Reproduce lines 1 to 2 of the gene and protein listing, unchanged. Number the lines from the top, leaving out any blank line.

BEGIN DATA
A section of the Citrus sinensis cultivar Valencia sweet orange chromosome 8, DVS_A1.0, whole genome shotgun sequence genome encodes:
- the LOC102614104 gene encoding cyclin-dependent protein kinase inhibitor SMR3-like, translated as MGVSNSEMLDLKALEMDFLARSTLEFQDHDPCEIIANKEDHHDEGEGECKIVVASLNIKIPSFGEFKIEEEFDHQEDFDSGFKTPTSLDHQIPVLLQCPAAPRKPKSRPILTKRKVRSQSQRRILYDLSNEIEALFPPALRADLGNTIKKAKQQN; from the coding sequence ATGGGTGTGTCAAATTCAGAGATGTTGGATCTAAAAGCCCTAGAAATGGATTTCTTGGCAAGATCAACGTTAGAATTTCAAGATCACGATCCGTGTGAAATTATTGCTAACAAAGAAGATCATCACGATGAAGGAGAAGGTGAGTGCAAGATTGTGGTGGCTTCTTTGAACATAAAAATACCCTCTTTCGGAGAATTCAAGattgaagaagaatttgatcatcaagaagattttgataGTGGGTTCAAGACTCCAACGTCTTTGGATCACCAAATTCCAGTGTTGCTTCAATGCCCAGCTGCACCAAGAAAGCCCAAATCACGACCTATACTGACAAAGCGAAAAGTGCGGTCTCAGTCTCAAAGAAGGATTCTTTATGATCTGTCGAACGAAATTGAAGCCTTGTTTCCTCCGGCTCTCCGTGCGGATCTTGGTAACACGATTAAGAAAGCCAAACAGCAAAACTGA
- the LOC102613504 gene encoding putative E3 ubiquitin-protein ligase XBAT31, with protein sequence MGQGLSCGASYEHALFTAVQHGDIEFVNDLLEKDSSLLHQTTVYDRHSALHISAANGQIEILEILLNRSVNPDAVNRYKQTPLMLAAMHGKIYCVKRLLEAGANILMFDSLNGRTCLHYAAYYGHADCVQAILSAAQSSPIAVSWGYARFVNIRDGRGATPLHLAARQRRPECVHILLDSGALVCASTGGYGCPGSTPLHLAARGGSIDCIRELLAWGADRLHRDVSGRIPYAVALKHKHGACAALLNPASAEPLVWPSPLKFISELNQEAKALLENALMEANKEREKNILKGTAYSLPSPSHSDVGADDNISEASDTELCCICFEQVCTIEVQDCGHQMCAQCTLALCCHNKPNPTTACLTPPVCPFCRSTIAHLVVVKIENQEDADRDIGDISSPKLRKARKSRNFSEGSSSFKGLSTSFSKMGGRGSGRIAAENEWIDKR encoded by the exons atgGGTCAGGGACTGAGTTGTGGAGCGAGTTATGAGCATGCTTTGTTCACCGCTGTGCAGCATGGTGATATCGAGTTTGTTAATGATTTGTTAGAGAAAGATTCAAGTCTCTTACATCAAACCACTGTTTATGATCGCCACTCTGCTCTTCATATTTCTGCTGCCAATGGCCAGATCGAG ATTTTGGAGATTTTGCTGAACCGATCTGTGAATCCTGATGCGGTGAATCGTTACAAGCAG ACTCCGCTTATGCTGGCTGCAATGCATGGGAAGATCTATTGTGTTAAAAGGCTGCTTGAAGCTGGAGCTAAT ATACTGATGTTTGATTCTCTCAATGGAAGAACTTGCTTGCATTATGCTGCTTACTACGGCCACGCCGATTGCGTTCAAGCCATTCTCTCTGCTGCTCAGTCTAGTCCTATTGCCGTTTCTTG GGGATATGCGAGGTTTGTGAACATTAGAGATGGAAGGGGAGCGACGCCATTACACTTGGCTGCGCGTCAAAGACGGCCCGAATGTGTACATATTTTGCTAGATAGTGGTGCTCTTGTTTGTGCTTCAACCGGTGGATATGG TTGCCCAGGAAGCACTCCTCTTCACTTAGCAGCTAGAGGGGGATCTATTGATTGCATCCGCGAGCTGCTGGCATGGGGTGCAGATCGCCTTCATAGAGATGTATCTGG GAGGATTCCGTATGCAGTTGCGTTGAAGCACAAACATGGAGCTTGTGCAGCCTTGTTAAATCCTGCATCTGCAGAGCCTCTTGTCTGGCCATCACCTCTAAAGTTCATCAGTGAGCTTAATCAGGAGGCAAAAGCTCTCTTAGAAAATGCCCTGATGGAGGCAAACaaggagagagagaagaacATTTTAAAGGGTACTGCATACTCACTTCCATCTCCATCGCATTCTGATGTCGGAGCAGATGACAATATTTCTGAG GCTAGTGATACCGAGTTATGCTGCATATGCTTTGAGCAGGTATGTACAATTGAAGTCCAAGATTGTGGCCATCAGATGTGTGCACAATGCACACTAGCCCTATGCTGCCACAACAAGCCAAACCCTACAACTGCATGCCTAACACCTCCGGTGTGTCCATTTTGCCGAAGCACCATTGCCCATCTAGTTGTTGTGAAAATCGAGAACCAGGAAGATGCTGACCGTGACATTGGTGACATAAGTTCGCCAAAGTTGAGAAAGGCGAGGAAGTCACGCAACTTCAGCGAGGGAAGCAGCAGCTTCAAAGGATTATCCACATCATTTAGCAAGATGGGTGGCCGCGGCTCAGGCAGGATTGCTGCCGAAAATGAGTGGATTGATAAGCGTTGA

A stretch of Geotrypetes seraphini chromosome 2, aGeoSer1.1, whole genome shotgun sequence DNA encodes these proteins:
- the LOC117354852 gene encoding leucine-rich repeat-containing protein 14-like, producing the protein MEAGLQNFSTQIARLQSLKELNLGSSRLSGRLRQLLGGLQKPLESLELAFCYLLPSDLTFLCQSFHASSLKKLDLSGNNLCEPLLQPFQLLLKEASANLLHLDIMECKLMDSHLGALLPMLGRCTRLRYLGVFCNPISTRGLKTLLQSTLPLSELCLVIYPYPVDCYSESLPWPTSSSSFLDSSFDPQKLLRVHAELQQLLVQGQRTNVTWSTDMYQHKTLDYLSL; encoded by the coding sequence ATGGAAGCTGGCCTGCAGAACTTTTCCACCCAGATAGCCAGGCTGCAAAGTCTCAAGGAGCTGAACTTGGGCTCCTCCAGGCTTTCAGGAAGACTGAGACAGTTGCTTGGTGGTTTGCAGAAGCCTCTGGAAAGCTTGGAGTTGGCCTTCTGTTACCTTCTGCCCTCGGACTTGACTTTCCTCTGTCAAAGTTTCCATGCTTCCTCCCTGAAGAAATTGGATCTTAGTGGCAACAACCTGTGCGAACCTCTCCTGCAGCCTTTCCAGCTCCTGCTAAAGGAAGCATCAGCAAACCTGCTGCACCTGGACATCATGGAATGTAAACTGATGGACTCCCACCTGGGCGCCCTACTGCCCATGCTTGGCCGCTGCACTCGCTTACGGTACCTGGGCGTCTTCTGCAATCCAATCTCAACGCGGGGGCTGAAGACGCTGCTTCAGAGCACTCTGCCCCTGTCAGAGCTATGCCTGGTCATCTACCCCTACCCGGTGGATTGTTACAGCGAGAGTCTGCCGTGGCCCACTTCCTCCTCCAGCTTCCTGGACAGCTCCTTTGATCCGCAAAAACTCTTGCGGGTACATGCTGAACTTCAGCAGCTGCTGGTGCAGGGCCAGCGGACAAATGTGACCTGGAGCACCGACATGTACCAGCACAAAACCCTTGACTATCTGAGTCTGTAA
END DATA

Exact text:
A section of the Citrus sinensis cultivar Valencia sweet orange chromosome 8, DVS_A1.0, whole genome shotgun sequence genome encodes:
- the LOC102614104 gene encoding cyclin-dependent protein kinase inhibitor SMR3-like, translated as MGVSNSEMLDLKALEMDFLARSTLEFQDHDPCEIIANKEDHHDEGEGECKIVVASLNIKIPSFGEFKIEEEFDHQEDFDSGFKTPTSLDHQIPVLLQCPAAPRKPKSRPILTKRKVRSQSQRRILYDLSNEIEALFPPALRADLGNTIKKAKQQN; from the coding sequence ATGGGTGTGTCAAATTCAGAGATGTTGGATCTAAAAGCCCTAGAAATGGATTTCTTGGCAAGATCAACGTTAGAATTTCAAGATCACGATCCGTGTGAAATTATTGCTAACAAAGAAGATCATCACGATGAAGGAGAAGGTGAGTGCAAGATTGTGGTGGCTTCTTTGAACATAAAAATACCCTCTTTCGGAGAATTCAAGattgaagaagaatttgatcatcaagaagattttgataGTGGGTTCAAGACTCCAACGTCTTTGGATCACCAAATTCCAGTGTTGCTTCAATGCCCAGCTGCACCAAGAAAGCCCAAATCACGACCTATACTGACAAAGCGAAAAGTGCGGTCTCAGTCTCAAAGAAGGATTCTTTATGATCTGTCGAACGAAATTGAAGCCTTGTTTCCTCCGGCTCTCCGTGCGGATCTTGGTAACACGATTAAGAAAGCCAAACAGCAAAACTGA